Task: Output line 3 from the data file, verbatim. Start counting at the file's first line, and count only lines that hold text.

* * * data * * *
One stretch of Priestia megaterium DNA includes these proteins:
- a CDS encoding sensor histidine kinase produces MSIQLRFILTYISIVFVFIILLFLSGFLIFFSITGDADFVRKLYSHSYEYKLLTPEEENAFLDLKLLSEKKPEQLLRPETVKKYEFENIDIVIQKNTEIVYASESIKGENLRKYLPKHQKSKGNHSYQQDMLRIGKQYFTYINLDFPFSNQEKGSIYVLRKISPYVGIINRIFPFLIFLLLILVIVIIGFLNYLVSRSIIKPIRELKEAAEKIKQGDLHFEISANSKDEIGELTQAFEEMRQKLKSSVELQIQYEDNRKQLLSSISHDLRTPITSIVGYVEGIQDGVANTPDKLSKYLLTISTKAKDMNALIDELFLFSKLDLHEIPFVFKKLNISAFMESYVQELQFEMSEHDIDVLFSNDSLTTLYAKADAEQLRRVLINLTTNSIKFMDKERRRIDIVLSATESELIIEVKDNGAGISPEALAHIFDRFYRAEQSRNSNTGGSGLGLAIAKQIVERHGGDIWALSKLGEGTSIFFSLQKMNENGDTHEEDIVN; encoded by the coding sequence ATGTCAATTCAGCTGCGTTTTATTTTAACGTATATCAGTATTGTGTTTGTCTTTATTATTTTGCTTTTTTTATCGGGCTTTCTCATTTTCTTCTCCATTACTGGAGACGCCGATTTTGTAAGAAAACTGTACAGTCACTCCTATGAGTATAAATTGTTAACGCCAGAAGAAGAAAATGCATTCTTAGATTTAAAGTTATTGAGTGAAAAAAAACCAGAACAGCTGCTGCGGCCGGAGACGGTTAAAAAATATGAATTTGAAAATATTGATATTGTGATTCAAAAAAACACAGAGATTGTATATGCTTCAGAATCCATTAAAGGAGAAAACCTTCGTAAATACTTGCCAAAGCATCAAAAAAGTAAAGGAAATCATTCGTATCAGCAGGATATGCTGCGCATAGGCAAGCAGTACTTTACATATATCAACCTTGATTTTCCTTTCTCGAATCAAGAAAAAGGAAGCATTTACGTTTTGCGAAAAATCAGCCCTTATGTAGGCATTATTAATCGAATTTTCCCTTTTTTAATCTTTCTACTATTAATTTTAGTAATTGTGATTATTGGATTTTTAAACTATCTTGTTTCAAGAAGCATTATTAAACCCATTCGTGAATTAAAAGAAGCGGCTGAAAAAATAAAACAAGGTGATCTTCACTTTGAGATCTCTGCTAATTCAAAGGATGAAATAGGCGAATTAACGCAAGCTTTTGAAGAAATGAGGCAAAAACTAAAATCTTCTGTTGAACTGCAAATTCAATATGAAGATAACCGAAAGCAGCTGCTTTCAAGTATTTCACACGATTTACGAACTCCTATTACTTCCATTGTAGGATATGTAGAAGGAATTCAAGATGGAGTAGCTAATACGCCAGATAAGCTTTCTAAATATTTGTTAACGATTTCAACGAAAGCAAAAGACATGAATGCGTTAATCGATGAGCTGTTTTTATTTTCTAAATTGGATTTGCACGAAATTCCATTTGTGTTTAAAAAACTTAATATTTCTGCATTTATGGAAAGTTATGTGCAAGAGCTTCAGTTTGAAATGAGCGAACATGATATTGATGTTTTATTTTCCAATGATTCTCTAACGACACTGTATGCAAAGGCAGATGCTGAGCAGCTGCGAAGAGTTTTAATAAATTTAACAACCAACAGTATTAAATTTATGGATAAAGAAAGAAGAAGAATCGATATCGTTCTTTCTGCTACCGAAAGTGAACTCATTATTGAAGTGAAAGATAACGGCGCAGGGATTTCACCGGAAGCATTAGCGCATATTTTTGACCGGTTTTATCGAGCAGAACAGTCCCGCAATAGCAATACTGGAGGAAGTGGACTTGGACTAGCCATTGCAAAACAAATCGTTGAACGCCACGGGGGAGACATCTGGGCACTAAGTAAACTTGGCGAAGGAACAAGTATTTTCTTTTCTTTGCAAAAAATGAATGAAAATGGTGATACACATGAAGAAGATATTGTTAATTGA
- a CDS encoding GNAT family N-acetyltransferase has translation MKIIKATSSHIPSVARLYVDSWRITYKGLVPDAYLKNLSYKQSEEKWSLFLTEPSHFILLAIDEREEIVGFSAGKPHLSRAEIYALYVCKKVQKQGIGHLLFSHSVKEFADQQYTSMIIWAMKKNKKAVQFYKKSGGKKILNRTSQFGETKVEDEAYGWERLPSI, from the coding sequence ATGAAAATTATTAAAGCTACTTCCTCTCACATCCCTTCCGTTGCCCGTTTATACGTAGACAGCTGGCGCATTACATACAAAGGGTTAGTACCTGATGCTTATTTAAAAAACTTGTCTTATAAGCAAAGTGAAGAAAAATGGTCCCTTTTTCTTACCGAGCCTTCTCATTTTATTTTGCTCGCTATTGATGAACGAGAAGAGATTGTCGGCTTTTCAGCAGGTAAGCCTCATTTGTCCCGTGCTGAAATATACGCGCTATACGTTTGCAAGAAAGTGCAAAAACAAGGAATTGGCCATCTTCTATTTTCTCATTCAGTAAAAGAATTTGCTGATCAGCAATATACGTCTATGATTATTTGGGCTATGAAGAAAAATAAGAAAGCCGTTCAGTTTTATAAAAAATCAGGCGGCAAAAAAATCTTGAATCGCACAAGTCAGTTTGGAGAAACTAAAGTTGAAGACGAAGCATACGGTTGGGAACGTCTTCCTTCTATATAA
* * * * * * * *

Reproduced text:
- a CDS encoding GNAT family N-acetyltransferase has translation MKIIKATSSHIPSVARLYVDSWRITYKGLVPDAYLKNLSYKQSEEKWSLFLTEPSHFILLAIDEREEIVGFSAGKPHLSRAEIYALYVCKKVQKQGIGHLLFSHSVKEFADQQYTSMIIWAMKKNKKAVQFYKKSGGKKILNRTSQFGETKVEDEAYGWERLPSI, from the coding sequence ATGAAAATTATTAAAGCTACTTCCTCTCACATCCCTTCCGTTGCCCGTTTATACGTAGACAGCTGGCGCATTACATACAAAGGGTTAGTACCTGATGCTTATTTAAAAAACTTGTCTTATAAGCAAAGTGAAGAAAAATGGTCCCTTTTTCTTACCGAGCCTTCTCATTTTATTTTGCTCGCTATTGATGAACGAGAAGAGATTGTCGGCTTTTCAGCAGGTAAGCCTCATTTGTCCCGTGCTGAAATATACGCGCTATACGTTTGCAAGAAAGTGCAAAAACAAGGAATTGGCCATCTTCTATTTTCTCATTCAGTAAAAGAATTTGCTGATCAGCAATATACGTCTATGATTATTTGGGCTATGAAGAAAAATAAGAAAGCCGTTCAGTTTTATAAAAAATCAGGCGGCAAAAAAATCTTGAATCGCACAAGTCAGTTTGGAGAAACTAAAGTTGAAGACGAAGCATACGGTTGGGAACGTCTTCCTTCTATATAA